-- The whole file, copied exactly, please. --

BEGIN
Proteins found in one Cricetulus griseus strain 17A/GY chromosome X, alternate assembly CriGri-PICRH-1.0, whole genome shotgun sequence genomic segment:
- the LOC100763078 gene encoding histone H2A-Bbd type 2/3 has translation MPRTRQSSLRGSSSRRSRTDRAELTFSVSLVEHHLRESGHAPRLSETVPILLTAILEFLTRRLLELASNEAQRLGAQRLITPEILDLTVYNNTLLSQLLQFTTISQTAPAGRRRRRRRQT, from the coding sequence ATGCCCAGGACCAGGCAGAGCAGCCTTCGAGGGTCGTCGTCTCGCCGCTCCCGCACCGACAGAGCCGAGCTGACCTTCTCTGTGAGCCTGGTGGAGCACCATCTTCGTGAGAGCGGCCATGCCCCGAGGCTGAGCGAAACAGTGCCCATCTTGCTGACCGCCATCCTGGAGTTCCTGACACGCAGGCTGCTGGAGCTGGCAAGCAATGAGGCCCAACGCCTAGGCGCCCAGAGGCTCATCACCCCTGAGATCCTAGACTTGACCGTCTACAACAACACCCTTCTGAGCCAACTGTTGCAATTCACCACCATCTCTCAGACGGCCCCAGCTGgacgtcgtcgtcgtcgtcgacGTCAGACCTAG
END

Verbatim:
Proteins found in one Cricetulus griseus strain 17A/GY chromosome X, alternate assembly CriGri-PICRH-1.0, whole genome shotgun sequence genomic segment:
- the LOC100763078 gene encoding histone H2A-Bbd type 2/3 has translation MPRTRQSSLRGSSSRRSRTDRAELTFSVSLVEHHLRESGHAPRLSETVPILLTAILEFLTRRLLELASNEAQRLGAQRLITPEILDLTVYNNTLLSQLLQFTTISQTAPAGRRRRRRRQT, from the coding sequence ATGCCCAGGACCAGGCAGAGCAGCCTTCGAGGGTCGTCGTCTCGCCGCTCCCGCACCGACAGAGCCGAGCTGACCTTCTCTGTGAGCCTGGTGGAGCACCATCTTCGTGAGAGCGGCCATGCCCCGAGGCTGAGCGAAACAGTGCCCATCTTGCTGACCGCCATCCTGGAGTTCCTGACACGCAGGCTGCTGGAGCTGGCAAGCAATGAGGCCCAACGCCTAGGCGCCCAGAGGCTCATCACCCCTGAGATCCTAGACTTGACCGTCTACAACAACACCCTTCTGAGCCAACTGTTGCAATTCACCACCATCTCTCAGACGGCCCCAGCTGgacgtcgtcgtcgtcgtcgacGTCAGACCTAG